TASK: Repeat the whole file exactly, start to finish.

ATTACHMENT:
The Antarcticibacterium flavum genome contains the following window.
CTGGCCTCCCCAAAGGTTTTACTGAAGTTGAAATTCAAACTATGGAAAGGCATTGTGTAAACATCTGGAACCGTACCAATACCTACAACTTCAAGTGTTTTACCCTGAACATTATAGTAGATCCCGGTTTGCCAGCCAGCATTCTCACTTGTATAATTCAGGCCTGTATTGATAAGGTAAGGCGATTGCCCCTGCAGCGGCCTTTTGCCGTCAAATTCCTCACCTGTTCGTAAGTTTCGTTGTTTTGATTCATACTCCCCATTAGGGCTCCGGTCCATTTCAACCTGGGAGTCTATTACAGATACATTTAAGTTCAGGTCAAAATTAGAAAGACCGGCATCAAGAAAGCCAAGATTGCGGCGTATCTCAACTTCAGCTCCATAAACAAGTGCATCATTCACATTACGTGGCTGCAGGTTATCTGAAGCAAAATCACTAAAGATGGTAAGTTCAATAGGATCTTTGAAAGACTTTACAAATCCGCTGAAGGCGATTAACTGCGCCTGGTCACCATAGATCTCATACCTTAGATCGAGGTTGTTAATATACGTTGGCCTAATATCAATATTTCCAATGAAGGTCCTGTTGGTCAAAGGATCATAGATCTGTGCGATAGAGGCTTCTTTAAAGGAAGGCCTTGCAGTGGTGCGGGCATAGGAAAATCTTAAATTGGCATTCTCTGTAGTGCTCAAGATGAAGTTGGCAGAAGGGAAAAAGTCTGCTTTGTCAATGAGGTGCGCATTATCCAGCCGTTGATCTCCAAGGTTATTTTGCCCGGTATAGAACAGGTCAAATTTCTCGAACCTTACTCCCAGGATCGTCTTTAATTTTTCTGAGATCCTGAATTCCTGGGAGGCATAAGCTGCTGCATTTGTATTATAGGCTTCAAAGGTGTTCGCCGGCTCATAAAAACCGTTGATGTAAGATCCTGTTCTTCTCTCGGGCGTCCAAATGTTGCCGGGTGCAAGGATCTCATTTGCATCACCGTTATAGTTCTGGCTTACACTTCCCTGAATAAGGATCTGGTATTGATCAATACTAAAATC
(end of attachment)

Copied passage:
The Antarcticibacterium flavum genome contains the following window.
CTGGCCTCCCCAAAGGTTTTACTGAAGTTGAAATTCAAACTATGGAAAGGCATTGTGTAAACATCTGGAACCGTACCAATACCTACAACTTCAAGTGTTTTACCCTGAACATTATAGTAGATCCCGGTTTGCCAGCCAGCATTCTCACTTGTATAATTCAGGCCTGTATTGATAAGGTAAGGCGATTGCCCCTGCAGCGGCCTTTTGCCGTCAAATTCCTCACCTGTTCGTAAGTTTCGTTGTTTTGATTCATACTCCCCATTAGGGCTCCGGTCCATTTCAACCTGGGAGTCTATTACAGATACATTTAAGTTCAGGTCAAAATTAGAAAGACCGGCATCAAGAAAGCCAAGATTGCGGCGTATCTCAACTTCAGCTCCATAAACAAGTGCATCATTCACATTACGTGGCTGCAGGTTATCTGAAGCAAAATCACTAAAGATGGTAAGTTCAATAGGATCTTTGAAAGACTTTACAAATCCGCTGAAGGCGATTAACTGCGCCTGGTCACCATAGATCTCATACCTTAGATCGAGGTTGTTAATATACGTTGGCCTAATATCAATATTTCCAATGAAGGTCCTGTTGGTCAAAGGATCATAGATCTGTGCGATAGAGGCTTCTTTAAAGGAAGGCCTTGCAGTGGTGCGGGCATAGGAAAATCTTAAATTGGCATTCTCTGTAGTGCTCAAGATGAAGTTGGCAGAAGGGAAAAAGTCTGCTTTGTCAATGAGGTGCGCATTATCCAGCCGTTGATCTCCAAGGTTATTTTGCCCGGTATAGAACAGGTCAAATTTCTCGAACCTTACTCCCAGGATCGTCTTTAATTTTTCTGAGATCCTGAATTCCTGGGAGGCATAAGCTGCTGCATTTGTATTATAGGCTTCAAAGGTGTTCGCCGGCTCATAAAAACCGTTGATGTAAGATCCTGTTCTTCTCTCGGGCGTCCAAATGTTGCCGGGTGCAAGGATCTCATTTGCATCACCGTTATAGTTCTGGCTTACACTTCCCTGAATAAGGATCTGGTATTGATCAATACTAAAATC